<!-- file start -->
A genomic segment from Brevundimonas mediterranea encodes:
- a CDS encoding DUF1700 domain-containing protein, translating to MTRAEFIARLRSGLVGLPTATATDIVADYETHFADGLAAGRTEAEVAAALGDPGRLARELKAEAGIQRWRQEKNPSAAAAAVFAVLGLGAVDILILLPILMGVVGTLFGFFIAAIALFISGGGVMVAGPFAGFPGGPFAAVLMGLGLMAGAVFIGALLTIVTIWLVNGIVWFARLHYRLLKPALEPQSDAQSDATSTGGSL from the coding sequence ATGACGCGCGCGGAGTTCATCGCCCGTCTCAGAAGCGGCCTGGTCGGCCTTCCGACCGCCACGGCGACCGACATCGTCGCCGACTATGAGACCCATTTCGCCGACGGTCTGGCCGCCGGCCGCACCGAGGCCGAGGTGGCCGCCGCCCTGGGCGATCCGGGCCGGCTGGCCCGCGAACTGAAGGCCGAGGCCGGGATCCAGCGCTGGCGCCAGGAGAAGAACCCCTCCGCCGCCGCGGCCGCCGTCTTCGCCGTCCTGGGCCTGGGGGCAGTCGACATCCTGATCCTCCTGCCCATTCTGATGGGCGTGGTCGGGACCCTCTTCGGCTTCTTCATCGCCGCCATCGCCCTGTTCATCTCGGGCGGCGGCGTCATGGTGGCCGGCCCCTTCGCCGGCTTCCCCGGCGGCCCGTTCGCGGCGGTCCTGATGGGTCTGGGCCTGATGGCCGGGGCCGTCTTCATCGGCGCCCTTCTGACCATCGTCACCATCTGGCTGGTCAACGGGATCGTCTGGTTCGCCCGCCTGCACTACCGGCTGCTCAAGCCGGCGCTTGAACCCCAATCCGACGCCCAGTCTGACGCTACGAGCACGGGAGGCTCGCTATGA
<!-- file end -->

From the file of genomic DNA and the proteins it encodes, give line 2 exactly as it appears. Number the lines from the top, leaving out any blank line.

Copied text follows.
- a CDS encoding DUF1700 domain-containing protein, translating to MTRAEFIARLRSGLVGLPTATATDIVADYETHFADGLAAGRTEAEVAAALGDPGRLARELKAEAGIQRWRQEKNPSAAAAAVFAVLGLGAVDILILLPILMGVVGTLFGFFIAAIALFISGGGVMVAGPFAGFPGGPFAAVLMGLGLMAGAVFIGALLTIVTIWLVNGIVWFARLHYRLLKPALEPQSDAQSDATSTGGSL from the coding sequence ATGACGCGCGCGGAGTTCATCGCCCGTCTCAGAAGCGGCCTGGTCGGCCTTCCGACCGCCACGGCGACCGACATCGTCGCCGACTATGAGACCCATTTCGCCGACGGTCTGGCCGCCGGCCGCACCGAGGCCGAGGTGGCCGCCGCCCTGGGCGATCCGGGCCGGCTGGCCCGCGAACTGAAGGCCGAGGCCGGGATCCAGCGCTGGCGCCAGGAGAAGAACCCCTCCGCCGCCGCGGCCGCCGTCTTCGCCGTCCTGGGCCTGGGGGCAGTCGACATCCTGATCCTCCTGCCCATTCTGATGGGCGTGGTCGGGACCCTCTTCGGCTTCTTCATCGCCGCCATCGCCCTGTTCATCTCGGGCGGCGGCGTCATGGTGGCCGGCCCCTTCGCCGGCTTCCCCGGCGGCCCGTTCGCGGCGGTCCTGATGGGTCTGGGCCTGATGGCCGGGGCCGTCTTCATCGGCGCCCTTCTGACCATCGTCACCATCTGGCTGGTCAACGGGATCGTCTGGTTCGCCCGCCTGCACTACCGGCTGCTCAAGCCGGCGCTTGAACCCCAATCCGACGCCCAGTCTGACGCTACGAGCACGGGAGGCTCGCTATGA